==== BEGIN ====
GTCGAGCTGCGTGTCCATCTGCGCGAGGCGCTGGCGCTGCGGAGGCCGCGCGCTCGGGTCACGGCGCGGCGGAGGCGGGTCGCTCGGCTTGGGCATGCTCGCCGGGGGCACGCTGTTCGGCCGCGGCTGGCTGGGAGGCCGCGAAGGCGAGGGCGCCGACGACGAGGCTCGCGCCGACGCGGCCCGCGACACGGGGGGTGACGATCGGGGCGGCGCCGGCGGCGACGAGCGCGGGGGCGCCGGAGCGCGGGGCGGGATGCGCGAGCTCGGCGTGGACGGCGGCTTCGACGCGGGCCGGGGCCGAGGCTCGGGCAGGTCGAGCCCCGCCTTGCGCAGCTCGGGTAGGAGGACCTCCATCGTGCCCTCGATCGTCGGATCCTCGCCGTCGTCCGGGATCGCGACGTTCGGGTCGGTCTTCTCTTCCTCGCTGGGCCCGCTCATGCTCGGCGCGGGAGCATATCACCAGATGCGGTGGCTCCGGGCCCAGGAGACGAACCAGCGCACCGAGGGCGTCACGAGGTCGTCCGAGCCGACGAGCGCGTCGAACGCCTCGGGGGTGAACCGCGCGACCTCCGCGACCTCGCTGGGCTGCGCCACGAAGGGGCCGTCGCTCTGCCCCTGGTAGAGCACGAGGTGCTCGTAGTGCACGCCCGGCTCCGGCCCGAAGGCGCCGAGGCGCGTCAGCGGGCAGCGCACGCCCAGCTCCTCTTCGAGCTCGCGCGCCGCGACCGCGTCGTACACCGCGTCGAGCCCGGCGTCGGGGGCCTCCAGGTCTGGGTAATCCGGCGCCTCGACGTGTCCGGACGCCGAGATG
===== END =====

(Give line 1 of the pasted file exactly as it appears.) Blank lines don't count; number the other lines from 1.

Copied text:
GTCGAGCTGCGTGTCCATCTGCGCGAGGCGCTGGCGCTGCGGAGGCCGCGCGCTCGGGTCACGGCGCGGCGGAGGCGGGTCGCTCGGCTTGGGCATGCTCGCCGGGGGCACGCTGTTCGGCCGCGGCTGGCTGGGAGGCCGCGAAGGCGAGGGCGCCGACGACGAGGCTCGCGCCGACGCGGCCCGCGACACGGGGGGTGACGATCGGGGCGGCGCCGGCGGCGACGAGCGCGGGGGCGCCGGAGCGCGGGGCGGGATGCGCGAGCTCGGCGTGGACGGCGGCTTCGACGCGGGCCGGGGCCGAGGCTCGGGCAGGTCGAGCCCCGCCTTGCGCAGCTCGGGTAGGAGGACCTCCATCGTGCCCTCGATCGTCGGATCCTCGCCGTCGTCCGGGATCGCGACGTTCGGGTCGGTCTTCTCTTCCTCGCTGGGCCCGCTCATGCTCGGCGCGGGAGCATATCACCAGATGCGGTGGCTCCGGGCCCAGGAGACGAACCAGCGCACCGAGGGCGTCACGAGGTCGTCCGAGCCGACGAGCGCGTCGAACGCCTCGGGGGTGAACCGCGCGACCTCCGCGACCTCGCTGGGCTGCGCCACGAAGGGGCCGTCGCTCTGCCCCTGGTAGAGCACGAGGTGCTCGTAGTGCACGCCCGGCTCCGGCCCGAAGGCGCCGAGGCGCGTCAGCGGGCAGCGCACGCCCAGCTCCTCTTCGAGCTCGCGCGCCGCGACCGCGTCGTACACCGCGTCGAGCCCGGCGTCGGGGGCCTCCAGGTCTGGGTAATCCGGCGCCTCGACGTGTCCGGACGCCGAGATG